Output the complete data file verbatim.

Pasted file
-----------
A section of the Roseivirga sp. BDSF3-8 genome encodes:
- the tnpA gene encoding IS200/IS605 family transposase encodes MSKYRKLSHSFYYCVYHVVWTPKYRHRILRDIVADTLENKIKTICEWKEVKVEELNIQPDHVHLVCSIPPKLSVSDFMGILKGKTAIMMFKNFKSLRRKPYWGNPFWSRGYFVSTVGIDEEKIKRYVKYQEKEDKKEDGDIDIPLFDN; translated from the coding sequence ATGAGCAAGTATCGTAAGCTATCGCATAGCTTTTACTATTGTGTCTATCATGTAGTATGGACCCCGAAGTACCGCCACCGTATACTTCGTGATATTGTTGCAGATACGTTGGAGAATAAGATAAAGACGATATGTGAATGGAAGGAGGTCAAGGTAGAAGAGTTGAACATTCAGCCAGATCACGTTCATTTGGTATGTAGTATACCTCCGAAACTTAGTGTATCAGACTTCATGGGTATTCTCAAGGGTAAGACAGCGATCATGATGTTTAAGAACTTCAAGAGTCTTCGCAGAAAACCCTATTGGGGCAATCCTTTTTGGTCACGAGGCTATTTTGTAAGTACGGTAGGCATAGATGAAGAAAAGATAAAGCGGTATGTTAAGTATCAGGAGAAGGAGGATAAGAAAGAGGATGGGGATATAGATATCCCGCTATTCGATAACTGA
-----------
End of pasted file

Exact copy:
A section of the Roseivirga sp. BDSF3-8 genome encodes:
- the tnpA gene encoding IS200/IS605 family transposase encodes MSKYRKLSHSFYYCVYHVVWTPKYRHRILRDIVADTLENKIKTICEWKEVKVEELNIQPDHVHLVCSIPPKLSVSDFMGILKGKTAIMMFKNFKSLRRKPYWGNPFWSRGYFVSTVGIDEEKIKRYVKYQEKEDKKEDGDIDIPLFDN; translated from the coding sequence ATGAGCAAGTATCGTAAGCTATCGCATAGCTTTTACTATTGTGTCTATCATGTAGTATGGACCCCGAAGTACCGCCACCGTATACTTCGTGATATTGTTGCAGATACGTTGGAGAATAAGATAAAGACGATATGTGAATGGAAGGAGGTCAAGGTAGAAGAGTTGAACATTCAGCCAGATCACGTTCATTTGGTATGTAGTATACCTCCGAAACTTAGTGTATCAGACTTCATGGGTATTCTCAAGGGTAAGACAGCGATCATGATGTTTAAGAACTTCAAGAGTCTTCGCAGAAAACCCTATTGGGGCAATCCTTTTTGGTCACGAGGCTATTTTGTAAGTACGGTAGGCATAGATGAAGAAAAGATAAAGCGGTATGTTAAGTATCAGGAGAAGGAGGATAAGAAAGAGGATGGGGATATAGATATCCCGCTATTCGATAACTGA